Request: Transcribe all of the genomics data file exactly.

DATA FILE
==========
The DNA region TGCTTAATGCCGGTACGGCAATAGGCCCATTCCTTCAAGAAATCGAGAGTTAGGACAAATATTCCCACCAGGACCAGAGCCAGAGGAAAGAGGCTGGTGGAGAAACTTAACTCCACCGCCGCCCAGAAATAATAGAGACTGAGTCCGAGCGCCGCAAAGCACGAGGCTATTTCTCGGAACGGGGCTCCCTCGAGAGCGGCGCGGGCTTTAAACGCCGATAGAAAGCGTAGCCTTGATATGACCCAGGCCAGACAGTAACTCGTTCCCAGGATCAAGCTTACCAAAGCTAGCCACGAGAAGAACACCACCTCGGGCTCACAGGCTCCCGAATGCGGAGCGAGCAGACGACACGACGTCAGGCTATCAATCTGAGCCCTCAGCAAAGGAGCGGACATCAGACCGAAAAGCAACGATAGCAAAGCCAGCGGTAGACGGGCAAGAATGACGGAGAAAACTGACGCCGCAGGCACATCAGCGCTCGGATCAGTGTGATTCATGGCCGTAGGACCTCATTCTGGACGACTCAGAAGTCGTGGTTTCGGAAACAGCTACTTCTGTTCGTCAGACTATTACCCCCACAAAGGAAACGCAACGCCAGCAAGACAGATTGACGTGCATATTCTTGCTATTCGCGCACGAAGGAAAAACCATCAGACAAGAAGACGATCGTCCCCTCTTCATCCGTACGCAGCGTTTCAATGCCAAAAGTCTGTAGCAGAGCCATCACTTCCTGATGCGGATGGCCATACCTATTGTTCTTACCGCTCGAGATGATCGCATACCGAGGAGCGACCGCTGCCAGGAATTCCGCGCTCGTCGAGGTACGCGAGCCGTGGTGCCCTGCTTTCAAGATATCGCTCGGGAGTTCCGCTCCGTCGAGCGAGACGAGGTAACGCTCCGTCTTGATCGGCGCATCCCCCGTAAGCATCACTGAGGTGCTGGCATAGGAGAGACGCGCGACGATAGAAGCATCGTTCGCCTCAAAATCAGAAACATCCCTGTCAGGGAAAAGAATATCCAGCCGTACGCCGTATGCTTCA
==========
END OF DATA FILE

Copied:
The DNA region TGCTTAATGCCGGTACGGCAATAGGCCCATTCCTTCAAGAAATCGAGAGTTAGGACAAATATTCCCACCAGGACCAGAGCCAGAGGAAAGAGGCTGGTGGAGAAACTTAACTCCACCGCCGCCCAGAAATAATAGAGACTGAGTCCGAGCGCCGCAAAGCACGAGGCTATTTCTCGGAACGGGGCTCCCTCGAGAGCGGCGCGGGCTTTAAACGCCGATAGAAAGCGTAGCCTTGATATGACCCAGGCCAGACAGTAACTCGTTCCCAGGATCAAGCTTACCAAAGCTAGCCACGAGAAGAACACCACCTCGGGCTCACAGGCTCCCGAATGCGGAGCGAGCAGACGACACGACGTCAGGCTATCAATCTGAGCCCTCAGCAAAGGAGCGGACATCAGACCGAAAAGCAACGATAGCAAAGCCAGCGGTAGACGGGCAAGAATGACGGAGAAAACTGACGCCGCAGGCACATCAGCGCTCGGATCAGTGTGATTCATGGCCGTAGGACCTCATTCTGGACGACTCAGAAGTCGTGGTTTCGGAAACAGCTACTTCTGTTCGTCAGACTATTACCCCCACAAAGGAAACGCAACGCCAGCAAGACAGATTGACGTGCATATTCTTGCTATTCGCGCACGAAGGAAAAACCATCAGACAAGAAGACGATCGTCCCCTCTTCATCCGTACGCAGCGTTTCAATGCCAAAAGTCTGTAGCAGAGCCATCACTTCCTGATGCGGATGGCCATACCTATTGTTCTTACCGCTCGAGATGATCGCATACCGAGGAGCGACCGCTGCCAGGAATTCCGCGCTCGTCGAGGTACGCGAGCCGTGGTGCCCTGCTTTCAAGATATCGCTCGGGAGTTCCGCTCCGTCGAGCGAGACGAGGTAACGCTCCGTCTTGATCGGCGCATCCCCCGTAAGCATCACTGAGGTGCTGGCATAGGAGAGACGCGCGACGATAGAAGCATCGTTCGCCTCAAAATCAGAAACATCCCTGTCAGGGAAAAGAATATCCAGCCGTACGCCGTATGCTTCA